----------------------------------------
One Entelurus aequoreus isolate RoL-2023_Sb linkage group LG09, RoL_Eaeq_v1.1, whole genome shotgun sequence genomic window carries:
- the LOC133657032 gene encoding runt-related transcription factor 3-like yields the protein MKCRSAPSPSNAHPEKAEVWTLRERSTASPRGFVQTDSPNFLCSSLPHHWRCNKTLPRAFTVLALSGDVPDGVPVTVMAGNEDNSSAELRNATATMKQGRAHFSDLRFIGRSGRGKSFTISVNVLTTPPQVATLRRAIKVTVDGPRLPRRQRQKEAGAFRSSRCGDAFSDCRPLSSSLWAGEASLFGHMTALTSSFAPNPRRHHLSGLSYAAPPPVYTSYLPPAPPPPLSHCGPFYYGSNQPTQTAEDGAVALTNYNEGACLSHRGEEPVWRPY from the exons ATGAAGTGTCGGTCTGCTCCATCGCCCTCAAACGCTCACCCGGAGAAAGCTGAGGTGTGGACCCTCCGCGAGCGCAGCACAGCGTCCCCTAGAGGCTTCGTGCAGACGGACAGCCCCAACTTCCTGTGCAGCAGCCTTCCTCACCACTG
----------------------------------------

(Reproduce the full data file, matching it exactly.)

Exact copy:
One Entelurus aequoreus isolate RoL-2023_Sb linkage group LG09, RoL_Eaeq_v1.1, whole genome shotgun sequence genomic window carries:
- the LOC133657032 gene encoding runt-related transcription factor 3-like yields the protein MKCRSAPSPSNAHPEKAEVWTLRERSTASPRGFVQTDSPNFLCSSLPHHWRCNKTLPRAFTVLALSGDVPDGVPVTVMAGNEDNSSAELRNATATMKQGRAHFSDLRFIGRSGRGKSFTISVNVLTTPPQVATLRRAIKVTVDGPRLPRRQRQKEAGAFRSSRCGDAFSDCRPLSSSLWAGEASLFGHMTALTSSFAPNPRRHHLSGLSYAAPPPVYTSYLPPAPPPPLSHCGPFYYGSNQPTQTAEDGAVALTNYNEGACLSHRGEEPVWRPY from the exons ATGAAGTGTCGGTCTGCTCCATCGCCCTCAAACGCTCACCCGGAGAAAGCTGAGGTGTGGACCCTCCGCGAGCGCAGCACAGCGTCCCCTAGAGGCTTCGTGCAGACGGACAGCCCCAACTTCCTGTGCAGCAGCCTTCCTCACCACTG